"A portrait is a picture in which there is just a tiny little something not quite right about the mouth." -- John Singer Sargent

Thursday, April 21, 2016

Christian Fleetwood

This 1890s photo of Christian Fleetwood (1840-1914) by Merrill & VanWagner can be found in the National Portrait Gallery in Washington DC.
"Sergeant Major Christian Fleetwood was one of the first African Americans to be awarded the Medal of Honor. In September 1864, as the Union army struggled to advance on the Confederate capital of Richmond, Virginia, Fleetwood and 1,100 soldiers of the Fourth United States ColoredTroops received orders to attack southern forces entrenched at New Market Heights. Under withering enemy fire that decimated his brigade and cut down its color guard, he risked his life to keep the U.S. flag from falling into Confederate hands. In recognition of this conspicuous act of bravery, Fleetwood received the nation's highest military award." -- National Portrait Gallery

This detail of a Library of Congress photo by William Morris Smith shows Sergeant Major Fleetwood wearing his Medal of Honor posing with the Officers of the  4th U.S. Colored Infantry at Fort Slocum on Dec. 24, 1864.

Christian Fleetwood lived at 319 U Street in Northwest Washington. His house was razed in the 1990s and replaced with this house.

Christian Fleetwood and
Sara Fleetwood Residence Site
Christian Fleetwood (1840-1914) was one of 21 African Americans to be awarded  the Congressional Medal of Honor for bravery during the 1864 Battle of Chaffin's Farm  near Richmond. After the  Civil War he worked for the federal government and organized DC's  first black National Guard unit. Sara Fleetwood (1849-1908), a member of the first (1896) graduating class fo Freedmen's Hospital nursing  school, became superintendent in 1901. The Fleetwoods moved to this address about 1900 and hosted weekly literary gatherings here. Their home was razed and replaced in the 1990s.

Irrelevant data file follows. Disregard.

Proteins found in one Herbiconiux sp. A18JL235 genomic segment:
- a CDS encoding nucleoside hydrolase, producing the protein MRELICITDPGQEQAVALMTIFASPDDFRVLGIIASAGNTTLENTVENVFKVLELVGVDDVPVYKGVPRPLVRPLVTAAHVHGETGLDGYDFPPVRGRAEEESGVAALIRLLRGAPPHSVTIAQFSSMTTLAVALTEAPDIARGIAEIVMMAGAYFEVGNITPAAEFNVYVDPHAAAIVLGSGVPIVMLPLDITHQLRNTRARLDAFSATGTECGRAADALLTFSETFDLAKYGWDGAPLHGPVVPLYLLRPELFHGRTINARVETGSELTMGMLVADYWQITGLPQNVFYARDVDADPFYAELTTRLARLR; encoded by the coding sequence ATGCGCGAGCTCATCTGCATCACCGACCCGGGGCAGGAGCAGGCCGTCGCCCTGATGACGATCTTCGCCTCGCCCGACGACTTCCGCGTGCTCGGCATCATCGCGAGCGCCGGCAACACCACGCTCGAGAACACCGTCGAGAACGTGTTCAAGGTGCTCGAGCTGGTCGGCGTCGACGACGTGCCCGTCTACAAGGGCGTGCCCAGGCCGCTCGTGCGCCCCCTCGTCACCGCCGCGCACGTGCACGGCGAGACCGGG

Christian and Sara Fleetwood with their daughter Edith at 319 U St. NW.
When Christian Fleetwood died in 1914 he was buried, like many prominent African Americans of the time,  in the Columbian Harmony Cemetery which was located where the Rhode Island Avenue Metro Station is today. A bronze plaque commemorates the Columbian Harmony Cemetery.

Former Site
Colombian Harmony
Many distinguished black citizens including  civil war veterans were buried in this cemetery.
These bodies now  rest in the new National Harmony Cemetery in Maryland.
In 1960 the bodies were moved to the National Harmony Cemetery in Largo Maryland. The headstones were not moved so the location of Fleetwood's grave is unknown. But  this  monument has been erected to Christian Fleetwood in the Maryland Cemetery

 Christian A Fleetwood
Medal of Honor
Sgt Maj 4 US Cld Trps
1840 - 1914

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